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Church of St James

A Grade II* Listed Building in Radley, Oxfordshire

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Latitude: 51.6907 / 51°41'26"N

Longitude: -1.2463 / 1°14'46"W

OS Eastings: 452194

OS Northings: 199377

OS Grid: SU521993

Mapcode National: GBR 8ZQ.XCB

Mapcode Global: VHCY1.BRZR

Entry Name: Church of St James

Listing Date: 9 February 1966

Grade: II*

Source: Historic England

Source ID: 1048324

English Heritage Legacy ID: 249762

Location: Radley, Vale of White Horse, Oxfordshire, OX14

County: Oxfordshire

District: Vale of White Horse

Civil Parish: Radley

Built-Up Area: Radley

Traditional County: Berkshire

Lieutenancy Area (Ceremonial County): Oxfordshire

Church of England Parish: Radley

Church of England Diocese: Oxford

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Listing Text

SU5299 (North side)
18/87 Church of St. James
Church. C13: chancel of c.1330: C15 tower and fenestration: restored 1902.
Uncoursed limestone rubble with ashlar dressings and partly roughcast east wall:
ashlar tower. Gabled artificial stone slate roofs. Chancel and nave with south
aisle and transept and west tower: north aisle and transept destroyed in 1640's.
Fine C15 Perpendicular east window; early C14 angle buttresses have crocketted
pinnacles. Fleuron frieze and crenellated parapet to 2-bay side walls of chancel
which have C15 three-light cinquefoil-headed windows, C19 north door and C17
burial-chamber attached to south. North wall of 2-bay nave has similar reset C15
two- and 3-light windows flanking offset buttress. South transept has Y-tracery
windows of c.1902. Nave has much restored C15 three-light window, an offset
buttress and C15 south doorway with a C17 studded and ribbed door inscribed
"Rodericus Loid 1656": late C19 timber porch. C15 two-light window with restored
label-mould to west end of south aisle. C15 west tower: large Tudor-arched
2-light window above 2-centred doorway with quatrefoil spandrels: similar C15
windows to belfry: single-light windows adjoin sundial to south: crenellated
parapet with gargoyles at corners. Interior: finely-carved painted reredos of
1909. C18 communion rail. Very fine early C17 misericords and stalls with 6-bay
crocketed and panelled canopies bought from Cologne c.1847: benches have huge
C17 poppy heads similar to those in Sunningwell Church (q.v.). Chancel arch of
c.1902. Late C19 stone pulpit has very fine 3-bay late Gothic canopy with angel
pendants to front, and linenfold and curvilinear-traceried panels at back. Late
C19 eagle lectern; C18 pews, much restored; fine Norman drum font with blind
arches is supported on 4 individually-carved colonettes with scalloped capitals;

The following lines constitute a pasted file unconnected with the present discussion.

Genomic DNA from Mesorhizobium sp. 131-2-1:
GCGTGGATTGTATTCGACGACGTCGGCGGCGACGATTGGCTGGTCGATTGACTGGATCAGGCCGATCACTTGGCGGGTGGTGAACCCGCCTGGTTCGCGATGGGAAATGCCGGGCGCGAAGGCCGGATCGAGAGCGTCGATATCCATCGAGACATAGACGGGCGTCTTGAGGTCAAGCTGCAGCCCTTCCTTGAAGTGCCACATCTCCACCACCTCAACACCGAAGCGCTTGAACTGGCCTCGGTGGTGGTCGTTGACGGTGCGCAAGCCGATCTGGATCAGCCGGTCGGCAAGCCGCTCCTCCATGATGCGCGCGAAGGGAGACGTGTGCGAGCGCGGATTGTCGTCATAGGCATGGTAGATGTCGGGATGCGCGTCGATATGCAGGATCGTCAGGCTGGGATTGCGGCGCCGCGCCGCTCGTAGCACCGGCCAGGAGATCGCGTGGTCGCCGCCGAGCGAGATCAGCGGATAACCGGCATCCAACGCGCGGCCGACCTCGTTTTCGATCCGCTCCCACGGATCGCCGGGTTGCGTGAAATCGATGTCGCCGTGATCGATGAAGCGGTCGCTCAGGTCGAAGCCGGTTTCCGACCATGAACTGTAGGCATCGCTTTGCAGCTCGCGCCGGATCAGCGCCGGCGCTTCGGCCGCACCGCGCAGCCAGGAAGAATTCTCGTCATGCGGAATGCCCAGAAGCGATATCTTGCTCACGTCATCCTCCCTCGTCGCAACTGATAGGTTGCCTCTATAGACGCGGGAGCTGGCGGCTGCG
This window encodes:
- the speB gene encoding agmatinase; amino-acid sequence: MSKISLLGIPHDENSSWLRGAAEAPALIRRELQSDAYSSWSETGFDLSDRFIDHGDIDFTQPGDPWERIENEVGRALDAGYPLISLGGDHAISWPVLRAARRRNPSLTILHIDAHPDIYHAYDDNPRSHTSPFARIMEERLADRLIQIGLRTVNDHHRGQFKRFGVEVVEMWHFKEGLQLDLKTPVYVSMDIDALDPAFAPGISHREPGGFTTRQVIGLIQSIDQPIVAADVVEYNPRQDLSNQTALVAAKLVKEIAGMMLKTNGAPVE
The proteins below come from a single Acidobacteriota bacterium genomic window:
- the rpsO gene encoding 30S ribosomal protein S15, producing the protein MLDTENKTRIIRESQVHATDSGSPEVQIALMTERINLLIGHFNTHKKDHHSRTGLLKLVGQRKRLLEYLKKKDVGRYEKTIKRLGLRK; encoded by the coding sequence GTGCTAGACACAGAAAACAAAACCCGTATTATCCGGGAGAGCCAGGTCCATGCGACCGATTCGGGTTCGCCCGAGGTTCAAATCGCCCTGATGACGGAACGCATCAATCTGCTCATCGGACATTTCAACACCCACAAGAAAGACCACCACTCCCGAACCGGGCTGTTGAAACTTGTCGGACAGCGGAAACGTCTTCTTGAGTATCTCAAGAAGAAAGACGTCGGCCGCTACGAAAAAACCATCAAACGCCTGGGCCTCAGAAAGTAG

early C19 wrought-iron lantern-bracket and C20 gallery at west end. South
transept has C13 piscina and C17 collar-truss roof. Unusual 4-bay south arcade
has stop-chamfered oak posts supporting restored arcade plate which has
hollow-chamfered lateral bracing: king-post roof of c.1902. C15 arch to west
tower. Monuments: important monument in chancel by Nicholas Stone of Sir William
Stonhouse, d.1631, and his son, d.1632: finely detailed and coloured. The
recumbent effigies of William and his wife lie on a chest tomb with their
children carved below, and son kneeling with his hands clasped in prayer over a
skull on the right: chest tomb is framed by an open pediment with heraldic
achievement and a shallow back-arch framing inscription panel. Also in chancel
are wall tablets to Sir William Bowyer, d.1893, and Admiral Sir George Bowyer by
F. Nollekens, which has garlanded oval inscription and flag draped over nautical
symbols (compass, canon, anchor, ramrod etc.): oval tablet to his son Lieutenant
Colonel William Bowyer, d.1808 on service in Barbados. South aisle has unusual
triptych with central urn on wall by J. Lock of Abingdon to Davis family c.1822.
Stained glass: east window has early C16 French or Flemish glass and large early
C16 portrait in west window. C16 heraldic glass in other windows has been
re-arranged and "supplemented very skillfully" by Thomas Willement c.1840. The
canopy over the pulpit is said to have been the canopy to the Speaker's Chair
brought here from Parliament by Speaker William Lenthall in 1630's. Radley was a
Royalist outpost of Oxford in the Civil War, when the north aisle and transept
were destroyed. The C13 style south transept windows replaced C15 ones in the
1902 restoration.
(V.C.H.; Berkshire, pp.414-415; Buildings of England: Berkshire, pp. 196-7;
Bodleian Library, M.S. Top, Berks, c.57, Jol.168v, and c.50, No.146; National
Buildings Record; Patrick Drysdale, Radley, l985, pp.15-19).

Listing NGR: SU5219499377

This text is from the original listing, and may not necessarily reflect the current setting of the building.

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